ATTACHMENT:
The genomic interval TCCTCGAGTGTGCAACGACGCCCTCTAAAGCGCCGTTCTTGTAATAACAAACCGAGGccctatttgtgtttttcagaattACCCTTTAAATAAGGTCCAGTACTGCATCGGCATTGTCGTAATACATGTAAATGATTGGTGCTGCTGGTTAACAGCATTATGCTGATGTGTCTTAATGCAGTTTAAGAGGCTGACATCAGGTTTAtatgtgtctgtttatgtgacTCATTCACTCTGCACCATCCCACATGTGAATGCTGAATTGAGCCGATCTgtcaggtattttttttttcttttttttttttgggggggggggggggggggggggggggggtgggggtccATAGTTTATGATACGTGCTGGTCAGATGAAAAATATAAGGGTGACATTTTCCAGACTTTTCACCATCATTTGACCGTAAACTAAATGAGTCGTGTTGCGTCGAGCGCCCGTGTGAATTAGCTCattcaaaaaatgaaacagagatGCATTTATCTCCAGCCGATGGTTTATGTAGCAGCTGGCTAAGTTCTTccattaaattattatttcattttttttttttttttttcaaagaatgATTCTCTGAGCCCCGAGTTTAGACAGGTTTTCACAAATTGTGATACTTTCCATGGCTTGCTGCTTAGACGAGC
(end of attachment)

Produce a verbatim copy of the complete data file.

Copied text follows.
The genomic interval TCCTCGAGTGTGCAACGACGCCCTCTAAAGCGCCGTTCTTGTAATAACAAACCGAGGccctatttgtgtttttcagaattACCCTTTAAATAAGGTCCAGTACTGCATCGGCATTGTCGTAATACATGTAAATGATTGGTGCTGCTGGTTAACAGCATTATGCTGATGTGTCTTAATGCAGTTTAAGAGGCTGACATCAGGTTTAtatgtgtctgtttatgtgacTCATTCACTCTGCACCATCCCACATGTGAATGCTGAATTGAGCCGATCTgtcaggtattttttttttcttttttttttttgggggggggggggggggggggggggggggtgggggtccATAGTTTATGATACGTGCTGGTCAGATGAAAAATATAAGGGTGACATTTTCCAGACTTTTCACCATCATTTGACCGTAAACTAAATGAGTCGTGTTGCGTCGAGCGCCCGTGTGAATTAGCTCattcaaaaaatgaaacagagatGCATTTATCTCCAGCCGATGGTTTATGTAGCAGCTGGCTAAGTTCTTccattaaattattatttcattttttttttttttttttcaaagaatgATTCTCTGAGCCCCGAGTTTAGACAGGTTTTCACAAATTGTGATACTTTCCATGGCTTGCTGCTTAGACGAGC